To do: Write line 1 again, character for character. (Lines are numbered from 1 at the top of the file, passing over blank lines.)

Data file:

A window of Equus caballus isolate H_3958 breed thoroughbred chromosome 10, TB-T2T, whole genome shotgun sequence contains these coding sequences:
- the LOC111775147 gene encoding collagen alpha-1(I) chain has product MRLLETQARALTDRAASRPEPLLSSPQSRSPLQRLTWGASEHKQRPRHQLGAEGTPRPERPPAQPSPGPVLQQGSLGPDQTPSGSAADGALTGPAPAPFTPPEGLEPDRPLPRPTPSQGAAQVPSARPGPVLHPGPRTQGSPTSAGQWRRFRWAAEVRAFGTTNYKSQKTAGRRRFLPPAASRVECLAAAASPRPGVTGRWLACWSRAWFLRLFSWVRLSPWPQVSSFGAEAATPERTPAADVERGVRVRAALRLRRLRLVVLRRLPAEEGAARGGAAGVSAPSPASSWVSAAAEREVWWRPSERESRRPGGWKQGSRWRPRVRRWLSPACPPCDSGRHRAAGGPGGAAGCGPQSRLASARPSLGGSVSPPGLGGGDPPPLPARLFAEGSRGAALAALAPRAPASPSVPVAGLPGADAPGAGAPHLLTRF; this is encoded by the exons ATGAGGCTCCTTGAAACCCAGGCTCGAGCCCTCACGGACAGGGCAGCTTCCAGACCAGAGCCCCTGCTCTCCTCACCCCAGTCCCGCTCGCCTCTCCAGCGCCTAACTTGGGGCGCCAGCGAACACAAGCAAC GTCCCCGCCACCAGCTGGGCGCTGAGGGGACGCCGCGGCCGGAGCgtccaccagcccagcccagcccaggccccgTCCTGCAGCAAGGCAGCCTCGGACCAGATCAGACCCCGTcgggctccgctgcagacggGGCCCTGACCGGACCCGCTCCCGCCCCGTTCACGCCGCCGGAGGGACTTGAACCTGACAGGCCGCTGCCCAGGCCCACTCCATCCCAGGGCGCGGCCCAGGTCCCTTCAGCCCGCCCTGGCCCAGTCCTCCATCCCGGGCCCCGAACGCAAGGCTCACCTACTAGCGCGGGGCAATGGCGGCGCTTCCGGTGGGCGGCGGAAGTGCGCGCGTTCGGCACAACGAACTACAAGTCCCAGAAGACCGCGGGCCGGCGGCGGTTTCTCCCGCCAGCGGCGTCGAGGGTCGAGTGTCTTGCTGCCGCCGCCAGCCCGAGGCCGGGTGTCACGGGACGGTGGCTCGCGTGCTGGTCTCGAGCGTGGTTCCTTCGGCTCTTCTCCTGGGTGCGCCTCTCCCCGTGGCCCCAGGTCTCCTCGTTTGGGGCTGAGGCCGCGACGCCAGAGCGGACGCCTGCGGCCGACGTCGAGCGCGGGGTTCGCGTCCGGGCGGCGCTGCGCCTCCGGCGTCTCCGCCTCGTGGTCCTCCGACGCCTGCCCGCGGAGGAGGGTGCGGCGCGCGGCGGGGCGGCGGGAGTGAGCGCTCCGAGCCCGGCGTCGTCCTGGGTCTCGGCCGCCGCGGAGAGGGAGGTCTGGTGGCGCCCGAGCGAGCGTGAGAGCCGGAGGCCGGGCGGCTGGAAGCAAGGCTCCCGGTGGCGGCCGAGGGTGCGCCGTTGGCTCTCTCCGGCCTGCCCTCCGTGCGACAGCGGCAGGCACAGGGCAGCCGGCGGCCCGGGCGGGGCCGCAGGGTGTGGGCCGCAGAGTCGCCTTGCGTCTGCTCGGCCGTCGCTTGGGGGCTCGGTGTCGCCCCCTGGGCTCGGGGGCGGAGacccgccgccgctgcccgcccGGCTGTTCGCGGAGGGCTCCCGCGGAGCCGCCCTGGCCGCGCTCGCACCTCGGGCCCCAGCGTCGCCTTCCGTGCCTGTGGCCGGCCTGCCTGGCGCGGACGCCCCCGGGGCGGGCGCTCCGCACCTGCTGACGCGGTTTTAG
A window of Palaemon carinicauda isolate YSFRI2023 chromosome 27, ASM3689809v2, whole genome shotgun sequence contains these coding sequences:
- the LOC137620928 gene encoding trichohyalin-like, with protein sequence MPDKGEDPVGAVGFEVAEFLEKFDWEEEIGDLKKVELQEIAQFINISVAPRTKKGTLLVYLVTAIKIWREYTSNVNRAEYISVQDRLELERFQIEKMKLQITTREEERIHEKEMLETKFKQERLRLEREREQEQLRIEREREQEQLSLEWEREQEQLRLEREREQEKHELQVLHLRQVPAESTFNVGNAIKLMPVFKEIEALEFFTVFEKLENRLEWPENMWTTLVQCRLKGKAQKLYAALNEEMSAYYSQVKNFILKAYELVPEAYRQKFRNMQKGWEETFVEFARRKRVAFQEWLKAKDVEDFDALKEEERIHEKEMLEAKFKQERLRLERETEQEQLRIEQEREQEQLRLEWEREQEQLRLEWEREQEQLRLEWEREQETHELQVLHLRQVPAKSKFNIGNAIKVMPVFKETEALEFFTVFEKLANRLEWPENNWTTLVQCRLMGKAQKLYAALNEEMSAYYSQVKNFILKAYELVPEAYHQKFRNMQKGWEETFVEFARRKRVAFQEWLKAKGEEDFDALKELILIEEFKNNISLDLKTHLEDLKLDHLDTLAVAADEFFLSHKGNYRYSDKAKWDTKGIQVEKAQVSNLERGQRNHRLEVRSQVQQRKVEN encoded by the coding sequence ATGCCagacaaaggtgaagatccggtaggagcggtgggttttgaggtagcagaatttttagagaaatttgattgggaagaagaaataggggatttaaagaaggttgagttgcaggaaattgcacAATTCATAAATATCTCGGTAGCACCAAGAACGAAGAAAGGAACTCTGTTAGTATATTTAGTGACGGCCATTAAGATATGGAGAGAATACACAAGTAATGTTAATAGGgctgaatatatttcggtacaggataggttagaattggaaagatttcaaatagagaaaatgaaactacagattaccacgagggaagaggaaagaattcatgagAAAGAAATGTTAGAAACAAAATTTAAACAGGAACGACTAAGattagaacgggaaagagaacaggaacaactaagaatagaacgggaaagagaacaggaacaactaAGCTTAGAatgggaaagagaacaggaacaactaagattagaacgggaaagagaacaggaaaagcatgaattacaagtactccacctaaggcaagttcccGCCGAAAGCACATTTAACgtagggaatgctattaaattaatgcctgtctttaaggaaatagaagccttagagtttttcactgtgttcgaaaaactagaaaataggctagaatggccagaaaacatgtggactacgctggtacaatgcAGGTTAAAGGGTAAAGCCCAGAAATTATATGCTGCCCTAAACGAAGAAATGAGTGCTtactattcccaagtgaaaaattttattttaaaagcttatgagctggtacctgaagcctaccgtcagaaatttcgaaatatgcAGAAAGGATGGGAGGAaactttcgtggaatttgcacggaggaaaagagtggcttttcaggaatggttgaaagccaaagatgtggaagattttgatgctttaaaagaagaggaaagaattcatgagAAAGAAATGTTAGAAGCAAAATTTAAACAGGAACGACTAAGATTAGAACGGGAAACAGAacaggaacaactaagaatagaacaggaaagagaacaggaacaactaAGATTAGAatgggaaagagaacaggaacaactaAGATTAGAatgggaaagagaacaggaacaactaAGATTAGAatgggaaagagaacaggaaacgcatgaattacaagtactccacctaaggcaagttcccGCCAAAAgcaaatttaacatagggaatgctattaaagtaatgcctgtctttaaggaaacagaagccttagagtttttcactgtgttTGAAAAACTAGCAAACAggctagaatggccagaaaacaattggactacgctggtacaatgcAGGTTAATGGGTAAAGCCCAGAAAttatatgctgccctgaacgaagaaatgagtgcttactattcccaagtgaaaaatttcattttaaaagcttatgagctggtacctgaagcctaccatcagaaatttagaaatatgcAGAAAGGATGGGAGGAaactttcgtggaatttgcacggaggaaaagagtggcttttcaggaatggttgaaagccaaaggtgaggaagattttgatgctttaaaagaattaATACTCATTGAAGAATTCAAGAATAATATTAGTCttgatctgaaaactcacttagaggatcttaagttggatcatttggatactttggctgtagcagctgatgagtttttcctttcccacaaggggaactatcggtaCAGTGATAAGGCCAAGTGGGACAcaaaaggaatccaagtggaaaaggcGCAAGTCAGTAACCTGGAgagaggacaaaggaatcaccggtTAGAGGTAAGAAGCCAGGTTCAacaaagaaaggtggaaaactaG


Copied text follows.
A window of Equus caballus isolate H_3958 breed thoroughbred chromosome 10, TB-T2T, whole genome shotgun sequence contains these coding sequences: